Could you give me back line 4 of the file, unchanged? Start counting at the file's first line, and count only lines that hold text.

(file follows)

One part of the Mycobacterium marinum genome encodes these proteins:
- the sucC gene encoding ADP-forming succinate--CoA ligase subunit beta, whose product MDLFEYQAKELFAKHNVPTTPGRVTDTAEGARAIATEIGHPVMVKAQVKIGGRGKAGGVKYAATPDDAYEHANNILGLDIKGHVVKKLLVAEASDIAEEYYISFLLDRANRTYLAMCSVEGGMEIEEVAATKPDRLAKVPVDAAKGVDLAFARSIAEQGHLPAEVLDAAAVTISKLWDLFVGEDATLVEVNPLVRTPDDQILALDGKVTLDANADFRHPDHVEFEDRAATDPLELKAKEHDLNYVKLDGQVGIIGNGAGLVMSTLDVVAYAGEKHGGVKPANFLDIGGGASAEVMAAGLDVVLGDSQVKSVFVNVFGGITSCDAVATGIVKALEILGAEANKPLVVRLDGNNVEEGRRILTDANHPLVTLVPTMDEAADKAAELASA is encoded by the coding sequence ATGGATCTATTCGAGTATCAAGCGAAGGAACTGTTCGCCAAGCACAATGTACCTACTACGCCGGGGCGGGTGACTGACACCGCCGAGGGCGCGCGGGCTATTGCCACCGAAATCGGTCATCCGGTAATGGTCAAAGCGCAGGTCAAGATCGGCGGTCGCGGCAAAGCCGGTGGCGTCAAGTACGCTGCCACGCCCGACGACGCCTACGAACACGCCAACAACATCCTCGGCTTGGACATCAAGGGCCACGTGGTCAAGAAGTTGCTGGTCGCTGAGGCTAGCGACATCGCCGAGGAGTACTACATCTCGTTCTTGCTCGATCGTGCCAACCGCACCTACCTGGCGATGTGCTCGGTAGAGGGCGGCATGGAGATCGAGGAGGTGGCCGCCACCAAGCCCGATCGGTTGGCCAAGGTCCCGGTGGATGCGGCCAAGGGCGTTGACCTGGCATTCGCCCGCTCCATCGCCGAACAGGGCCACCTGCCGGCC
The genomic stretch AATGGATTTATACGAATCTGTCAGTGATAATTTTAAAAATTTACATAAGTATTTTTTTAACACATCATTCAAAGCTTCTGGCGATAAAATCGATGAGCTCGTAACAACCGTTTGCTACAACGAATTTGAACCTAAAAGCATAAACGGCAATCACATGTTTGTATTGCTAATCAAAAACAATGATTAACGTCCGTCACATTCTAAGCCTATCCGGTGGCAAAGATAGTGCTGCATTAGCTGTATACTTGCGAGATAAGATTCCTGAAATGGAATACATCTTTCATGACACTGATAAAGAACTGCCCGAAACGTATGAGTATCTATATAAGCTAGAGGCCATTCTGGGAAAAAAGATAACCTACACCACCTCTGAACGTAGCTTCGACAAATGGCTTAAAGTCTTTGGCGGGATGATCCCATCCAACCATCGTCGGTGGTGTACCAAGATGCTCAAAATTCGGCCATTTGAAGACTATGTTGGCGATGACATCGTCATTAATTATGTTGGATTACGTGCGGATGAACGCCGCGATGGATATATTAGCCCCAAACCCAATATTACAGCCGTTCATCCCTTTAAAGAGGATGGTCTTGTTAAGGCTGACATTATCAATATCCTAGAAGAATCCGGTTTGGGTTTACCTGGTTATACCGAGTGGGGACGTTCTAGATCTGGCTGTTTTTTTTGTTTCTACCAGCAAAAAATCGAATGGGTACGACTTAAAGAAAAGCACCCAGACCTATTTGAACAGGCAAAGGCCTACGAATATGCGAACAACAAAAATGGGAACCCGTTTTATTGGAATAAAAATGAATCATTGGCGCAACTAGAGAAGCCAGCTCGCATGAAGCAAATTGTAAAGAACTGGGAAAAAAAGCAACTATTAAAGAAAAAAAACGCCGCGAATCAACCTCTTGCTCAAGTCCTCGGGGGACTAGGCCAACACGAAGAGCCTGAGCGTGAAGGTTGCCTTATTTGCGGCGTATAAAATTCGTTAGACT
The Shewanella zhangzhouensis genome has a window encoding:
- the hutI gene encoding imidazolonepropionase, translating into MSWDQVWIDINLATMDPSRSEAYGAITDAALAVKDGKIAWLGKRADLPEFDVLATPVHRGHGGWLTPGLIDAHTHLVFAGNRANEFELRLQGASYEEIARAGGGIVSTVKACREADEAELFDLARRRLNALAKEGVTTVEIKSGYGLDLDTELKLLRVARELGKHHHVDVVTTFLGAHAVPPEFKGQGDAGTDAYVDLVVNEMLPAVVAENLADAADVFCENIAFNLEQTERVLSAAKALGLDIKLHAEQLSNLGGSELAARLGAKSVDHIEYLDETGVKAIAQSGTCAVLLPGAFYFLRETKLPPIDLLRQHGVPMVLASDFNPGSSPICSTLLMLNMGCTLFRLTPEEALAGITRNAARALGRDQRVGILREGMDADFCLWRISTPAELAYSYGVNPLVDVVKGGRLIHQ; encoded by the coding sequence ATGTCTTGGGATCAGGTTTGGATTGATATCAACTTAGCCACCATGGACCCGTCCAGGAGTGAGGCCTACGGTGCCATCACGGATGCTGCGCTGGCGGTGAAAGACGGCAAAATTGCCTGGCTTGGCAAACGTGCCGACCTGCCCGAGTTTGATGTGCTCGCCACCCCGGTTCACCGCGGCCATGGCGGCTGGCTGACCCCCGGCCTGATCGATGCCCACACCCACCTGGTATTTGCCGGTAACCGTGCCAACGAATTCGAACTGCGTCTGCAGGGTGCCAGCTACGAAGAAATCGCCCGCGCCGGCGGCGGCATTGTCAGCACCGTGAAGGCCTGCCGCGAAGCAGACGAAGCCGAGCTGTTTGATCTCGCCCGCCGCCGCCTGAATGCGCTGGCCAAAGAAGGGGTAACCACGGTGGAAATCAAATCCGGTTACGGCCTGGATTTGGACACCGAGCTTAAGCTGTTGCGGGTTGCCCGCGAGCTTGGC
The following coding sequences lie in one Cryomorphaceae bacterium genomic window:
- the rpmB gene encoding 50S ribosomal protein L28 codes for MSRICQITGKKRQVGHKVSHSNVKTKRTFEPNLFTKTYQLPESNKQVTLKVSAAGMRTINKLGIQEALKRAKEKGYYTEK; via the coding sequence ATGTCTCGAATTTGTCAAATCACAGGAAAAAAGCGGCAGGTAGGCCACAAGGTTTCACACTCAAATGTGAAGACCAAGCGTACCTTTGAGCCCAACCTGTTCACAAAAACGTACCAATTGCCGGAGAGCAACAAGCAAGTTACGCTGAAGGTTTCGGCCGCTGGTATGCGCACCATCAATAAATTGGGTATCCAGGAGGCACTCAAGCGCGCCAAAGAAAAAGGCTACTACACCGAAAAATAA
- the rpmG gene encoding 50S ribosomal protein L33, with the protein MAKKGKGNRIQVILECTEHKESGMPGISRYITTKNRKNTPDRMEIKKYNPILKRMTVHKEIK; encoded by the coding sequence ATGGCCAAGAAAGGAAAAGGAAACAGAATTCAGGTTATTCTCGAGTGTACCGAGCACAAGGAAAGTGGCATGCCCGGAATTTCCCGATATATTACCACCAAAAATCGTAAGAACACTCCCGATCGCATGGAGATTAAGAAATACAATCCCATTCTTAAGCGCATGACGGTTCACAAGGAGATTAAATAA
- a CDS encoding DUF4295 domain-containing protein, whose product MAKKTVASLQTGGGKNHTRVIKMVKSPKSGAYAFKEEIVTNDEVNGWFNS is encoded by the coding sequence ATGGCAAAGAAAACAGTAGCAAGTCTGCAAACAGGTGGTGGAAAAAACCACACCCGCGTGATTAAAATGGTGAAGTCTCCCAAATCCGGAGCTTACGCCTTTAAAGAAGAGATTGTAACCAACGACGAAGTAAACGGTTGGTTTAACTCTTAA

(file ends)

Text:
The Shewanella zhangzhouensis genome has a window encoding: